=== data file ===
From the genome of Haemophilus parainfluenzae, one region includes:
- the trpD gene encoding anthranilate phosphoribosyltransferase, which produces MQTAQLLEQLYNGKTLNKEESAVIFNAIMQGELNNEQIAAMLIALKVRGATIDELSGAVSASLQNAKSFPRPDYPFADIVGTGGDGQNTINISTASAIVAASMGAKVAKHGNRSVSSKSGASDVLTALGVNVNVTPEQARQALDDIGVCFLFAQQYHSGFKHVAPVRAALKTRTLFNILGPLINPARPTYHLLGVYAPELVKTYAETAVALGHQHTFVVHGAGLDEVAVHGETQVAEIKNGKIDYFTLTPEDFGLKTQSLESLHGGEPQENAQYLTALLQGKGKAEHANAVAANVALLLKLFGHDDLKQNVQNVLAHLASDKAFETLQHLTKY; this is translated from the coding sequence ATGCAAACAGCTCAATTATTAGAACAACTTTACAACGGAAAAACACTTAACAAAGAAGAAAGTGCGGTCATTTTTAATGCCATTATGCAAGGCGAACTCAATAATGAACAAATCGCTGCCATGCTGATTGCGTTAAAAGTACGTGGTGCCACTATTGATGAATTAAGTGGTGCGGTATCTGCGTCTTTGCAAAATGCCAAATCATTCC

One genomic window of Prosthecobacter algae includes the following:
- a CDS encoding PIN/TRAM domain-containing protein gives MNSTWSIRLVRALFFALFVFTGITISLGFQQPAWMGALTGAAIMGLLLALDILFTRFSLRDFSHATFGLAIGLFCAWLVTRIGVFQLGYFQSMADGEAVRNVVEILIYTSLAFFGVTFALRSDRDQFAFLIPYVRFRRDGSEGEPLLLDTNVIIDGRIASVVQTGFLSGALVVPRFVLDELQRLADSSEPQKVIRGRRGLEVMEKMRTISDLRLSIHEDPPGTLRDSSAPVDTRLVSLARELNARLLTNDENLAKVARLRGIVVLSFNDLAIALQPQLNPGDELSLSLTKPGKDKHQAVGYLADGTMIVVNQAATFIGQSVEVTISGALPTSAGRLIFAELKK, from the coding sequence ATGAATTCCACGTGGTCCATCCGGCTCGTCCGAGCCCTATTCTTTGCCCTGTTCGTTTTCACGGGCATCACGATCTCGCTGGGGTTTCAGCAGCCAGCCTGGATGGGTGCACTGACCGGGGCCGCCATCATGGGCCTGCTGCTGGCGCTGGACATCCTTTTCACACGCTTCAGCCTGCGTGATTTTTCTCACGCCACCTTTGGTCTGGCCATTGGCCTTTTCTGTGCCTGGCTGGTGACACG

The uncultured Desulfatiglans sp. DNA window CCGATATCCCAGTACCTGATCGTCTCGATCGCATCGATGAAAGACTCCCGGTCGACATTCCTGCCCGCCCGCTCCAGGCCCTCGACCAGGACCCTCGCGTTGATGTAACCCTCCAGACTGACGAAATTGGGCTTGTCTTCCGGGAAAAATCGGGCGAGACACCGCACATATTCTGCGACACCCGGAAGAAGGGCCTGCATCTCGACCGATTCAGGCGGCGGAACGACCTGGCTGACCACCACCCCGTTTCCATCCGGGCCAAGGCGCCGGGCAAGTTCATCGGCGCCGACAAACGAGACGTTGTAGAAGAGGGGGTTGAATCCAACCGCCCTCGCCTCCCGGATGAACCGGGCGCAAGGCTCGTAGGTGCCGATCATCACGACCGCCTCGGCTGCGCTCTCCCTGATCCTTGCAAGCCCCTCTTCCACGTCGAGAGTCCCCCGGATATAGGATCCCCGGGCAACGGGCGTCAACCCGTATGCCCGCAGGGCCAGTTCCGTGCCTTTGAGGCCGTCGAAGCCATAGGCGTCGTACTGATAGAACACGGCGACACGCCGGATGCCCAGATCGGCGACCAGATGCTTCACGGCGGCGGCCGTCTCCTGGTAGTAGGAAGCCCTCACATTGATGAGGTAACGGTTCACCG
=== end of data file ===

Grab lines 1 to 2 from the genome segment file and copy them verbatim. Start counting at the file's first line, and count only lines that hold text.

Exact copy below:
From the genome of Haemophilus parainfluenzae, one region includes:
- the trpD gene encoding anthranilate phosphoribosyltransferase, which produces MQTAQLLEQLYNGKTLNKEESAVIFNAIMQGELNNEQIAAMLIALKVRGATIDELSGAVSASLQNAKSFPRPDYPFADIVGTGGDGQNTINISTASAIVAASMGAKVAKHGNRSVSSKSGASDVLTALGVNVNVTPEQARQALDDIGVCFLFAQQYHSGFKHVAPVRAALKTRTLFNILGPLINPARPTYHLLGVYAPELVKTYAETAVALGHQHTFVVHGAGLDEVAVHGETQVAEIKNGKIDYFTLTPEDFGLKTQSLESLHGGEPQENAQYLTALLQGKGKAEHANAVAANVALLLKLFGHDDLKQNVQNVLAHLASDKAFETLQHLTKY; this is translated from the coding sequence ATGCAAACAGCTCAATTATTAGAACAACTTTACAACGGAAAAACACTTAACAAAGAAGAAAGTGCGGTCATTTTTAATGCCATTATGCAAGGCGAACTCAATAATGAACAAATCGCTGCCATGCTGATTGCGTTAAAAGTACGTGGTGCCACTATTGATGAATTAAGTGGTGCGGTATCTGCGTCTTTGCAAAATGCCAAATCATTCC